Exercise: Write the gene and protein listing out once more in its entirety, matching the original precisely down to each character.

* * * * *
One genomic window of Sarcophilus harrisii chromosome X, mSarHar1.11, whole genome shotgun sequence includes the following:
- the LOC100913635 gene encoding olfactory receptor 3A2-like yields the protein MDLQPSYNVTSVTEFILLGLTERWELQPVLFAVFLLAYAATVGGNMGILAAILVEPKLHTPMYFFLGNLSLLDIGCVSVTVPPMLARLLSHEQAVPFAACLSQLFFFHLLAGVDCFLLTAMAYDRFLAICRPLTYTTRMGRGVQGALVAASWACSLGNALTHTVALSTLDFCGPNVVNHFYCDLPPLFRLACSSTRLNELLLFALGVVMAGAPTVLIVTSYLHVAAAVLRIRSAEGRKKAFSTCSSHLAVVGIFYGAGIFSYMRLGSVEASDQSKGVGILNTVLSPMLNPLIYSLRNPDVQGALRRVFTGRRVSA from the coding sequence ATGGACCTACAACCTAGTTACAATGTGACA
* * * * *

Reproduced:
One genomic window of Sarcophilus harrisii chromosome X, mSarHar1.11, whole genome shotgun sequence includes the following:
- the LOC100913635 gene encoding olfactory receptor 3A2-like yields the protein MDLQPSYNVTSVTEFILLGLTERWELQPVLFAVFLLAYAATVGGNMGILAAILVEPKLHTPMYFFLGNLSLLDIGCVSVTVPPMLARLLSHEQAVPFAACLSQLFFFHLLAGVDCFLLTAMAYDRFLAICRPLTYTTRMGRGVQGALVAASWACSLGNALTHTVALSTLDFCGPNVVNHFYCDLPPLFRLACSSTRLNELLLFALGVVMAGAPTVLIVTSYLHVAAAVLRIRSAEGRKKAFSTCSSHLAVVGIFYGAGIFSYMRLGSVEASDQSKGVGILNTVLSPMLNPLIYSLRNPDVQGALRRVFTGRRVSA from the coding sequence ATGGACCTACAACCTAGTTACAATGTGACA